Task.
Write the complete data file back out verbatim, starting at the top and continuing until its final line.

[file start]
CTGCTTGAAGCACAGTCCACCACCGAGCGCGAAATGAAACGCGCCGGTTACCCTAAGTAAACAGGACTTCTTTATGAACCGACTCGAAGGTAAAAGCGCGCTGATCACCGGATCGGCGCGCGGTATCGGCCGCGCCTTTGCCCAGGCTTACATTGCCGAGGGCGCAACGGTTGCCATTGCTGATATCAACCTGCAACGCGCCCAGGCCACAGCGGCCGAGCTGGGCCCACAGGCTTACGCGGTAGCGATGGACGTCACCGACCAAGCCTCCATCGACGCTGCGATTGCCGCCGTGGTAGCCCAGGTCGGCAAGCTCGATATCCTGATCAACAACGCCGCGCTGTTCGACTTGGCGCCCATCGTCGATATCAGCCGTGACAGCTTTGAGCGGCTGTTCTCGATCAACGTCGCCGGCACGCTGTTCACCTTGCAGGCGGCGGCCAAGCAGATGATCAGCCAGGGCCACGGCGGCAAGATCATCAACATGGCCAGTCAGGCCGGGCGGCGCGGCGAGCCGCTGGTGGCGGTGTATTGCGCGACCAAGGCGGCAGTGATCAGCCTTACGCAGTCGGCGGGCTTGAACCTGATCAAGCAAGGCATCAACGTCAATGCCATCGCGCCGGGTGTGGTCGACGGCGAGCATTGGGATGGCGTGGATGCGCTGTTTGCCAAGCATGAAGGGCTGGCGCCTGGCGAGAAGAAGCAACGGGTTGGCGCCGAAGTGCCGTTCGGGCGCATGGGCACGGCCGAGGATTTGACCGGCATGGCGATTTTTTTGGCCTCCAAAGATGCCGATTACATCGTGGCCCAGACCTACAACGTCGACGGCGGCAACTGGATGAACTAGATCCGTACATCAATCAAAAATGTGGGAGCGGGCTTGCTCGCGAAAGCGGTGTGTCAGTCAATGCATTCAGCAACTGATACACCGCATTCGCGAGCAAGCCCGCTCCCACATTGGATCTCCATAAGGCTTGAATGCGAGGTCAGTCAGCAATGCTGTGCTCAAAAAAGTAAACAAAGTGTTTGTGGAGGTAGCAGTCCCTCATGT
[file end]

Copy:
CTGCTTGAAGCACAGTCCACCACCGAGCGCGAAATGAAACGCGCCGGTTACCCTAAGTAAACAGGACTTCTTTATGAACCGACTCGAAGGTAAAAGCGCGCTGATCACCGGATCGGCGCGCGGTATCGGCCGCGCCTTTGCCCAGGCTTACATTGCCGAGGGCGCAACGGTTGCCATTGCTGATATCAACCTGCAACGCGCCCAGGCCACAGCGGCCGAGCTGGGCCCACAGGCTTACGCGGTAGCGATGGACGTCACCGACCAAGCCTCCATCGACGCTGCGATTGCCGCCGTGGTAGCCCAGGTCGGCAAGCTCGATATCCTGATCAACAACGCCGCGCTGTTCGACTTGGCGCCCATCGTCGATATCAGCCGTGACAGCTTTGAGCGGCTGTTCTCGATCAACGTCGCCGGCACGCTGTTCACCTTGCAGGCGGCGGCCAAGCAGATGATCAGCCAGGGCCACGGCGGCAAGATCATCAACATGGCCAGTCAGGCCGGGCGGCGCGGCGAGCCGCTGGTGGCGGTGTATTGCGCGACCAAGGCGGCAGTGATCAGCCTTACGCAGTCGGCGGGCTTGAACCTGATCAAGCAAGGCATCAACGTCAATGCCATCGCGCCGGGTGTGGTCGACGGCGAGCATTGGGATGGCGTGGATGCGCTGTTTGCCAAGCATGAAGGGCTGGCGCCTGGCGAGAAGAAGCAACGGGTTGGCGCCGAAGTGCCGTTCGGGCGCATGGGCACGGCCGAGGATTTGACCGGCATGGCGATTTTTTTGGCCTCCAAAGATGCCGATTACATCGTGGCCCAGACCTACAACGTCGACGGCGGCAACTGGATGAACTAGATCCGTACATCAATCAAAAATGTGGGAGCGGGCTTGCTCGCGAAAGCGGTGTGTCAGTCAATGCATTCAGCAACTGATACACCGCATTCGCGAGCAAGCCCGCTCCCACATTGGATCTCCATAAGGCTTGAATGCGAGGTCAGTCAGCAATGCTGTGCTCAAAAAAGTAAACAAAGTGTTTGTGGAGGTAGCAGTCCCTCATGT